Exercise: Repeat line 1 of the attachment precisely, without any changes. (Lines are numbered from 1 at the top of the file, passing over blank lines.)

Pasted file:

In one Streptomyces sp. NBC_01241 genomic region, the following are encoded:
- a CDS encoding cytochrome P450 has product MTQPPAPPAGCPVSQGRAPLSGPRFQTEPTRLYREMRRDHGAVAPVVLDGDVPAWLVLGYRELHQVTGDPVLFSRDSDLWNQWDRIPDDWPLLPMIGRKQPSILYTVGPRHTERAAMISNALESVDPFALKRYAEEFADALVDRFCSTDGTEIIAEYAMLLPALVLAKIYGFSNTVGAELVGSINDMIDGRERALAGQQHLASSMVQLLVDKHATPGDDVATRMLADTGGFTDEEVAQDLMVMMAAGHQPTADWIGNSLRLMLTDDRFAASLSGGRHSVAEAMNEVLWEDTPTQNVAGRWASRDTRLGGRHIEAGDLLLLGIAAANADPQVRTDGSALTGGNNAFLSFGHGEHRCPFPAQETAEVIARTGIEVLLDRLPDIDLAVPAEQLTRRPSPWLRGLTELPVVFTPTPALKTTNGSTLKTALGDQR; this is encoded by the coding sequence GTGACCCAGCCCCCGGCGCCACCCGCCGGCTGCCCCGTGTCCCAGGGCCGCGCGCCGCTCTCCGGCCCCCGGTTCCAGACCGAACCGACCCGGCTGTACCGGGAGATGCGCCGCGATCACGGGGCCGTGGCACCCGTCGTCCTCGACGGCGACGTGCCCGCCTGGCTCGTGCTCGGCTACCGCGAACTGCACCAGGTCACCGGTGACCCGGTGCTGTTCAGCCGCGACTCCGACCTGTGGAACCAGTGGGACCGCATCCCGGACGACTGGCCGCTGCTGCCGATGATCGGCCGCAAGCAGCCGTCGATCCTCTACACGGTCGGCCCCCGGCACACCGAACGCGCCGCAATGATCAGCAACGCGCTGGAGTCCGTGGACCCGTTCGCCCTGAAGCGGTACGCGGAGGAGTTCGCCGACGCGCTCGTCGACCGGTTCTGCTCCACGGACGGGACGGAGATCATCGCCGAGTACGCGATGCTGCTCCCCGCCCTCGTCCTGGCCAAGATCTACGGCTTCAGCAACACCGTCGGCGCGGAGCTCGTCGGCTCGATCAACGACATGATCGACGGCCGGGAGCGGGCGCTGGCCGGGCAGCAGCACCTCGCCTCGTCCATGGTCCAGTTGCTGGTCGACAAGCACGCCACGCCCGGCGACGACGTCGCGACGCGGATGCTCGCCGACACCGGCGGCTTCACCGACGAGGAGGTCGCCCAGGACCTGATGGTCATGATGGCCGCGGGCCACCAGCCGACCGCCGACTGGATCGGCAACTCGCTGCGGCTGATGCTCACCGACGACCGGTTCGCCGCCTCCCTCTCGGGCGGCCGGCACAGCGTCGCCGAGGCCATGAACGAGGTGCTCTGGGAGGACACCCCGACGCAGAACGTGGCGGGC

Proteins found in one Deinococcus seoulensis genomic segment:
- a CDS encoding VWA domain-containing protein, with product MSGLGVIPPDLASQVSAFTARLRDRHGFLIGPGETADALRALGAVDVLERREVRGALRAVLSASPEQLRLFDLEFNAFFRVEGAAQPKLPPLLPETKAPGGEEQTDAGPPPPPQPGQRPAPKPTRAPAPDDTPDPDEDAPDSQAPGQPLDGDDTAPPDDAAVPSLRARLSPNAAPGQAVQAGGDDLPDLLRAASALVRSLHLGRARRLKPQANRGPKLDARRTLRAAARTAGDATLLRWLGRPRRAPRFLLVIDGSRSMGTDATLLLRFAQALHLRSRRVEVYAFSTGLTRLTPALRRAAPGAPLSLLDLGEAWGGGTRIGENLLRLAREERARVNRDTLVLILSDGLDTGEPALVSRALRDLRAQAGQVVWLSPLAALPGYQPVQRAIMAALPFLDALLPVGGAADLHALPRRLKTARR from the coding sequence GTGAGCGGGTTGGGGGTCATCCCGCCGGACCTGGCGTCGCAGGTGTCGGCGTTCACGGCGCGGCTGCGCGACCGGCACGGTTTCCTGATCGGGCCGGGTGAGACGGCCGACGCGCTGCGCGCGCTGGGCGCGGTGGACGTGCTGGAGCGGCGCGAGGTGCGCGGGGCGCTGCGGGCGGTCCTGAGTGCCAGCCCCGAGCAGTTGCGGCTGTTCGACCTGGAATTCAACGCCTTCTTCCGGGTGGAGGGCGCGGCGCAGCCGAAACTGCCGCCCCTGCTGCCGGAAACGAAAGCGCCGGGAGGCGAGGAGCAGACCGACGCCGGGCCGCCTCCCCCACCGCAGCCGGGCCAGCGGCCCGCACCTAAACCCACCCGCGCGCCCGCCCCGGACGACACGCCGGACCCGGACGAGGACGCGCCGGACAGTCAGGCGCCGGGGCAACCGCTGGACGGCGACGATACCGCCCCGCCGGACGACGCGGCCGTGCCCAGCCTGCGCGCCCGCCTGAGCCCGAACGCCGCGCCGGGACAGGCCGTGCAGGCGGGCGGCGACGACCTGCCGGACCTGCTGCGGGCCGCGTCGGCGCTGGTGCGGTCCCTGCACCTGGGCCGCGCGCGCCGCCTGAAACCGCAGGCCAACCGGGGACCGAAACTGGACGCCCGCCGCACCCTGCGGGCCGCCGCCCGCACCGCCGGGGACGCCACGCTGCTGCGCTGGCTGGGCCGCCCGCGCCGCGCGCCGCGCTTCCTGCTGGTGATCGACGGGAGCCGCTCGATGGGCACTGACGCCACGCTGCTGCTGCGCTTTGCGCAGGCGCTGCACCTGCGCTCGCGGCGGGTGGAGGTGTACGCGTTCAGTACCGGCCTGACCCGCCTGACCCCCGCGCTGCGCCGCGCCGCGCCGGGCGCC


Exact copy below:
In one Streptomyces sp. NBC_01241 genomic region, the following are encoded: